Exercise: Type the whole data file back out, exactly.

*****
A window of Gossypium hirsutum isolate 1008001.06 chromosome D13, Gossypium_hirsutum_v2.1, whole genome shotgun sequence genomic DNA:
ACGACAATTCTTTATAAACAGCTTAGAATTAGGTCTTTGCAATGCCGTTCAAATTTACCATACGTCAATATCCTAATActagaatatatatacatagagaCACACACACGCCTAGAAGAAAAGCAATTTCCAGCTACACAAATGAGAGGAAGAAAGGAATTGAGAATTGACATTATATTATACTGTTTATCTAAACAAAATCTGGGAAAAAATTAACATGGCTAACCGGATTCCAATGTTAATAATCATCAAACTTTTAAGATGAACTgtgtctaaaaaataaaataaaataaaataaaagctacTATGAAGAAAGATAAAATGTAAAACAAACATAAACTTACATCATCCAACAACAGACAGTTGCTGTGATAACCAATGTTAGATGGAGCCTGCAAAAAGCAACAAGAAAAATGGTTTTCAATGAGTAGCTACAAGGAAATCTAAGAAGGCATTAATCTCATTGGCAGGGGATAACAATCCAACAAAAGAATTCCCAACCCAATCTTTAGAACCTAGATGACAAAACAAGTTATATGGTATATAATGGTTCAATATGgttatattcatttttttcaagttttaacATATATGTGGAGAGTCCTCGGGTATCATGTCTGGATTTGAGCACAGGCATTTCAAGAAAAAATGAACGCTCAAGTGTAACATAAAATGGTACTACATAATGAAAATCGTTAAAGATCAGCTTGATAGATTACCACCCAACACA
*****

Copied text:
A window of Gossypium hirsutum isolate 1008001.06 chromosome D13, Gossypium_hirsutum_v2.1, whole genome shotgun sequence genomic DNA:
ACGACAATTCTTTATAAACAGCTTAGAATTAGGTCTTTGCAATGCCGTTCAAATTTACCATACGTCAATATCCTAATActagaatatatatacatagagaCACACACACGCCTAGAAGAAAAGCAATTTCCAGCTACACAAATGAGAGGAAGAAAGGAATTGAGAATTGACATTATATTATACTGTTTATCTAAACAAAATCTGGGAAAAAATTAACATGGCTAACCGGATTCCAATGTTAATAATCATCAAACTTTTAAGATGAACTgtgtctaaaaaataaaataaaataaaataaaagctacTATGAAGAAAGATAAAATGTAAAACAAACATAAACTTACATCATCCAACAACAGACAGTTGCTGTGATAACCAATGTTAGATGGAGCCTGCAAAAAGCAACAAGAAAAATGGTTTTCAATGAGTAGCTACAAGGAAATCTAAGAAGGCATTAATCTCATTGGCAGGGGATAACAATCCAACAAAAGAATTCCCAACCCAATCTTTAGAACCTAGATGACAAAACAAGTTATATGGTATATAATGGTTCAATATGgttatattcatttttttcaagttttaacATATATGTGGAGAGTCCTCGGGTATCATGTCTGGATTTGAGCACAGGCATTTCAAGAAAAAATGAACGCTCAAGTGTAACATAAAATGGTACTACATAATGAAAATCGTTAAAGATCAGCTTGATAGATTACCACCCAACACA